Keys View road from Keys View

After enjoying the view from Keys View (where we saw patches of snow on the ground) and stopping a few times to take photos, we headed to Hidden Valley, in the old days a popular hideout for cattle rustlers. This easy trail is my favorite walk in the park. It loops through a valley enclosed by stunning rock formations, very popular with mountain climbers. The vegetation is quite varied here, ranging from scrub oaks (Quercus berberidifolia) and pinyon pines (Pinus monophylla), Mojave yucca (Yucca schidigera) and Parry’s beargrass (Nolina parryii), beaver tail (Opuntia basilaris) and old man prickly pear (Opuntia erinacea), to—of course—Joshua tree.

Beaver tail prickly pear (Opuntia basilaris) at Hidden Valley
Rock formations in Hidden Valley
and mare’s tail clouds
Rock climbers
Rock formations and dead tree in Hidden Valley
Grass growing in a crack

After our walk, we had a late lunch at the Hidden Valley picnic area. It has got to be one of the most beautiful places in all of California for al fresco eating!

Hidden Valley picnic area—this could be from a car commercial!

After lunch we began to head south, leaving the Mojave Desert behind and entering the Colorado Desert. The biggest attraction in this part of the park is the Cholla Garden. The number of jumping chollas (Cylindropuntia bigelovii) here is breathtaking. Many of them already have flower buds and, according to a ranger we spoke to, will be in full bloom in three weeks (the flowers are greenish yellow). That should be a spectacular sight to see!

The stems of jumping chollas (sometimes also called “teddy-bear chollas” because they look so soft and cuddly but, of course, are anything but) detach very easily. The base of an adult plant is littered with dozens of detached segments which root very easily—in fact, this is the plant’s major form of propagation.

A word of warning: Cholla contact is painful. Since the tips are barbed, spines are very difficult to extract. Pliers are recommended, and loss of blood and flesh is virtually guaranteed. I had to stop myself more than once from getting too close to a cholla as I was photographing in the Cholla Garden!

Cholla Garden—this has got to be densest colony of jumping chollas (Cylindropuntia bigelovii) in the world
New flower buds on jumping cholla
Close-up of dramatic spination

Our stop for the night is the town of Calipatria just south of the Salton Sea. Tomorrow we’ll explore around here before heading north to Palm Desert.

All posts about our trip:

Day 1  •   Day 2  •   Day 3  •   Day 4  •   Day 5


Monday, February 21, 2011

Desert trip—day 1: Davis to 29 Palms

We left home this morning to head to Southern California for a week in the desert. When we headed out at 7 a.m., it was 32°F in Davis, and the roofs of the houses in our neighborhood were white with frost. We had planned to stop only a few times but as we got close to the Consumnes River south of Sacramento, the sun shining through the fog-shrouded oak trees was too stunning to pass up so I stopped for a few photos. Truly iconic views of the Central Valley.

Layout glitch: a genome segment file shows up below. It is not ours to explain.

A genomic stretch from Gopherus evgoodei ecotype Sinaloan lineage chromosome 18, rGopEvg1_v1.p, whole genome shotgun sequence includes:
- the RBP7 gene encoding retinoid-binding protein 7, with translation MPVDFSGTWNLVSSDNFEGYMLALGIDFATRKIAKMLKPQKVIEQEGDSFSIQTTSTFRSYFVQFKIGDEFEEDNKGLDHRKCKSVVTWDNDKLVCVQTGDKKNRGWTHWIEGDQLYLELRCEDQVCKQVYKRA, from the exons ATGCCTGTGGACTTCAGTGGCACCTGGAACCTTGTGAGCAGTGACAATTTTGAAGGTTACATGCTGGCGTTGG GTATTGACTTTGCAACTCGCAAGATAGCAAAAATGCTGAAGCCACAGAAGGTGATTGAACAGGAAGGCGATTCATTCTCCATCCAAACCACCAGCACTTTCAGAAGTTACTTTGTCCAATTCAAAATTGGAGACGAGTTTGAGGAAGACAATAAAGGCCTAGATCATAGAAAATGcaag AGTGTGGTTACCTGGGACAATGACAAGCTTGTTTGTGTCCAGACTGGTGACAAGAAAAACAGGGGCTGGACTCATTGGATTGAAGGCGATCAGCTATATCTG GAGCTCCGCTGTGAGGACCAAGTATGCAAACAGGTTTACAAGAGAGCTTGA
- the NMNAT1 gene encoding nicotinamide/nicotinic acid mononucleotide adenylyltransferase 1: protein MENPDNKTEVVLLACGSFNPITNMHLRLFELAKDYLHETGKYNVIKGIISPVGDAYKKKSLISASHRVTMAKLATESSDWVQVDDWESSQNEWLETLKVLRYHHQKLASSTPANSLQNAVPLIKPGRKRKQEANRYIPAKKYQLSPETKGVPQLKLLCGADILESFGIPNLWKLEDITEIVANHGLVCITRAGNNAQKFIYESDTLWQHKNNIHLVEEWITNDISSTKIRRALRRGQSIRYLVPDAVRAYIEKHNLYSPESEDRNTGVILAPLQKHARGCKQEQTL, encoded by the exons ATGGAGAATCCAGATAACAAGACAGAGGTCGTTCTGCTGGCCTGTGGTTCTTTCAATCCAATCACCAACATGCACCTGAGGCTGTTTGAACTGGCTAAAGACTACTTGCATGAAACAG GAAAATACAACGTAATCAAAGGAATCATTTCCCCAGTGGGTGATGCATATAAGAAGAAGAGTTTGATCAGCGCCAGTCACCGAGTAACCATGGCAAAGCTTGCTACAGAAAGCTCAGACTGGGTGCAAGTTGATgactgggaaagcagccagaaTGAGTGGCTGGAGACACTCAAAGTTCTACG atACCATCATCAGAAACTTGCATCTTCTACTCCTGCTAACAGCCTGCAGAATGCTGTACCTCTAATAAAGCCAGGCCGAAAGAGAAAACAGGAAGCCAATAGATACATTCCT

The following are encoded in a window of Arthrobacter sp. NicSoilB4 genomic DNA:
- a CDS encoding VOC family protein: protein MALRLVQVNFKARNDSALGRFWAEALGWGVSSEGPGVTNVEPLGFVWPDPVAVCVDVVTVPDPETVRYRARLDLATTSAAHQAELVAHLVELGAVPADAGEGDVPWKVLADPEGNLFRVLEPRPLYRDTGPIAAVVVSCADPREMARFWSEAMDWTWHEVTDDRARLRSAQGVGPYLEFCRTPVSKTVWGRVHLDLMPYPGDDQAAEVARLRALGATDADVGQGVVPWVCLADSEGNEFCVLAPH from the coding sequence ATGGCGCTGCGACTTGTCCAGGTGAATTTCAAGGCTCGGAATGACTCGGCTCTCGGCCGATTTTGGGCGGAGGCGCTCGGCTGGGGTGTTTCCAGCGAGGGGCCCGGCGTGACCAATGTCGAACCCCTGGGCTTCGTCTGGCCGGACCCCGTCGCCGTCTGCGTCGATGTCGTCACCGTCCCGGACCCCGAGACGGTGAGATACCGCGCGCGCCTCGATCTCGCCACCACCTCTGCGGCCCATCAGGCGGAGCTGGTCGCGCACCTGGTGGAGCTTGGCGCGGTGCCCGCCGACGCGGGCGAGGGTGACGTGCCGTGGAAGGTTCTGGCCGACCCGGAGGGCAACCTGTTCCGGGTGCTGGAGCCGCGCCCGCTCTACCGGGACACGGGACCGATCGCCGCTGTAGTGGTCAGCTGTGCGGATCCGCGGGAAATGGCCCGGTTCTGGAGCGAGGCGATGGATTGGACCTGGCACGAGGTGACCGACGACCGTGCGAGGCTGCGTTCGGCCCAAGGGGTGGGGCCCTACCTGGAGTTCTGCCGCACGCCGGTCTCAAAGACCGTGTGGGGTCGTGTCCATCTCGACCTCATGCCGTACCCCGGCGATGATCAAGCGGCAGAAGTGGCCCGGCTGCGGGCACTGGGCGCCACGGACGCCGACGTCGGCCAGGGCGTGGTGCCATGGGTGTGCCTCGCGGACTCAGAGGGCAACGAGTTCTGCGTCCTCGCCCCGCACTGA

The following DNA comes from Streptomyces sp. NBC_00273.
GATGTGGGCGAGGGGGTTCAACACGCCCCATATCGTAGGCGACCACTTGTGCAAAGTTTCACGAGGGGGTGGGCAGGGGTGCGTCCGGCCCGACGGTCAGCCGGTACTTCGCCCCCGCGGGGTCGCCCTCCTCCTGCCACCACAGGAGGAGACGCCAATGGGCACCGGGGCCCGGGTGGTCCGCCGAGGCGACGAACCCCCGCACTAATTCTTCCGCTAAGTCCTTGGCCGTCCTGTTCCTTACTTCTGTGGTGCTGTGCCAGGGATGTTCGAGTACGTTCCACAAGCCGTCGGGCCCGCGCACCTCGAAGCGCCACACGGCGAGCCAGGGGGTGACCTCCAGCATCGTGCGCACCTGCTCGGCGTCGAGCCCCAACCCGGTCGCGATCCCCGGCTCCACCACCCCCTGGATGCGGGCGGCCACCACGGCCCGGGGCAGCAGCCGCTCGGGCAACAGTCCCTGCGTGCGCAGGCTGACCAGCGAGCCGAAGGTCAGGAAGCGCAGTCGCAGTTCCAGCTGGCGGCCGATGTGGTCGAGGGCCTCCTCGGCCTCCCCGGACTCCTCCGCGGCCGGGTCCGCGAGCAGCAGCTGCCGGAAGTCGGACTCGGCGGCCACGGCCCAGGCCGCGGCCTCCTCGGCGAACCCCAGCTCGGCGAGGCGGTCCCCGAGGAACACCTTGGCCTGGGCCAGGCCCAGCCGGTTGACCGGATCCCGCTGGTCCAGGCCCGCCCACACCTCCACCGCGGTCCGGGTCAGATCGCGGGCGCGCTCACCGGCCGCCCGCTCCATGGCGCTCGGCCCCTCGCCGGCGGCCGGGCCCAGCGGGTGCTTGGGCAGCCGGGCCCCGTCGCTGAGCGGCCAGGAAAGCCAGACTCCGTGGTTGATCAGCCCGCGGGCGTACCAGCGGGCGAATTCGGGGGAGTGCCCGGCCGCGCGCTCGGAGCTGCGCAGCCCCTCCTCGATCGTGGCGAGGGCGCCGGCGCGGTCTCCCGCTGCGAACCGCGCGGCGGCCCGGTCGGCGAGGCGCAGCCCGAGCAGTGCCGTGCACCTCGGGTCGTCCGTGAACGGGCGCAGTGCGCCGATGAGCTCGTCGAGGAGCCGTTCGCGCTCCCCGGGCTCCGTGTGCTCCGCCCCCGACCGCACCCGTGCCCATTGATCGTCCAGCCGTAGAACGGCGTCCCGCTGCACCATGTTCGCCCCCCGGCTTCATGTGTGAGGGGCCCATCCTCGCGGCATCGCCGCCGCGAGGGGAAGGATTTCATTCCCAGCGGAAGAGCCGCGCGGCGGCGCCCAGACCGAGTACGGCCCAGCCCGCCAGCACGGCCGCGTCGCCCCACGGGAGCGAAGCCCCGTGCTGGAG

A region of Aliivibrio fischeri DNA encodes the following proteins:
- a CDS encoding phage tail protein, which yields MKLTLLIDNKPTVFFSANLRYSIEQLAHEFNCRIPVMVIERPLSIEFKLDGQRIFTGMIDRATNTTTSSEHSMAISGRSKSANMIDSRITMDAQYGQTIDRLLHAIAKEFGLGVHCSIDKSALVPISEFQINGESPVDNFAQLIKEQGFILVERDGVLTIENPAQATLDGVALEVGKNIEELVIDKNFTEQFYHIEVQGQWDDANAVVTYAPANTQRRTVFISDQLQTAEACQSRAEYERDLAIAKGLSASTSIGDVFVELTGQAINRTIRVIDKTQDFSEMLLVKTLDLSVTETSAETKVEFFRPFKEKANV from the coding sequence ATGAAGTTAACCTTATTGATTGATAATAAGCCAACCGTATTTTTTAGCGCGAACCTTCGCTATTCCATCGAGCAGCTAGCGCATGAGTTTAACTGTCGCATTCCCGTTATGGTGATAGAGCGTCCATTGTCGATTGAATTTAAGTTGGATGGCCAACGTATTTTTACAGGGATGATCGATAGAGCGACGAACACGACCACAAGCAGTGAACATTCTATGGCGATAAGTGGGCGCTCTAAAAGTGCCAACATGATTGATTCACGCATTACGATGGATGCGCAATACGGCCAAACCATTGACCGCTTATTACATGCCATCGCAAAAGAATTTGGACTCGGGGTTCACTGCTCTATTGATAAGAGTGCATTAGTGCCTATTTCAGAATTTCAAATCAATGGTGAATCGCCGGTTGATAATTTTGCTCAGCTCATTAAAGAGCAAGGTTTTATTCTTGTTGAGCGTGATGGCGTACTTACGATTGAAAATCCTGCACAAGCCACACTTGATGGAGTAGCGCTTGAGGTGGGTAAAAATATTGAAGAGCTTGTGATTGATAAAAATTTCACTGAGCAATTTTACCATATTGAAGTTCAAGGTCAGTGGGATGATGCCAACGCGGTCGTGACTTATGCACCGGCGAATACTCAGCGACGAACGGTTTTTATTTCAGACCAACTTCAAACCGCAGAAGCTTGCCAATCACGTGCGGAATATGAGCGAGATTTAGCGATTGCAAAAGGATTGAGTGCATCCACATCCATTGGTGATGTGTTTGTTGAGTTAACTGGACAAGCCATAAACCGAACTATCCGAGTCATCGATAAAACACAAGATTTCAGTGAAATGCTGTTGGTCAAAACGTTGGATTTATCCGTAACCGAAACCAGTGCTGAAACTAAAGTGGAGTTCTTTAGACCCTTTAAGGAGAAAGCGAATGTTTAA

Valley oaks in the morning mist south of Sacramento

In fact, at this time of year, the Central Valley is at its most beautiful. The grass is almost neon green, and on a day like today, with blue sky and puffy white clouds, everything seems larger than life. This is a long and wide valley, sparsely populated, especially on the western side, and you sometimes drive for 30 miles before you get to another town.

The Central Valley ends at Bakersfield, and we headed east through the Tehachapi Mountains where we were greeted by snow-covered hillsides. In fact, it must have snowed earlier in the morning because we saw traces of snow very close to the road. No surprise, considering the road goes up to 4000 ft.

Snow-covered hills in the Tehachapi Mountains

On the other side of the Tehachapis, the road drops pretty quickly and before you know it, you are in the Mojave Desert where Joshua Trees (Yucca brevifolia) dot the landscape. This is the western- and northernmost edge of their growing range, and they are noticeably smaller here.

23 miles to Barstow

Our destination for today was the town of Twentynine Palms just outside Joshua Tree National Park. We decided to approach it from the north through Barstow—a town many consider ugly but I have a soft spot in my heart for it—, heading south through Lucerne Valley. This part of our drive was particularly beautiful because for many miles we were the only car on this two-lane highway that wends its way through unpopulated desert.

South to Lucerne Valley
What happens when you don’t water your palm trees—or, Boulevard of Broken Dreams 2011
Joshua Trees in Yucca Valley

We arrived in Twentynine Palms at a little after 4 p.m. and checked into the Harmony Motel, a very small but cozy place that is a throwback to the classic era of the American motel. U2 stayed here while working on their album The Joshua Tree back in the 1980s. The rooms here aren’t fancy and the place isn’t the cheapest, but they have a beautiful xeric garden full of cacti, agave and desert shrubs.

Octotillo and palm tree at Harmony Motel
Part of the desert garden at Harmony Motel
Century plant (Agave americana) and jumping cholla (Cylindropuntia bigelovii)
Downtown Twentynine Palms on Sunday evening

Tomorrow we’ll spend the day in Joshua Tree National Park before heading on to the Salton Sea, a truly unique place that few people visit.

All posts about our trip:

Day 1  •   Day 2  •   Day 3  •   Day 4  •   Day 5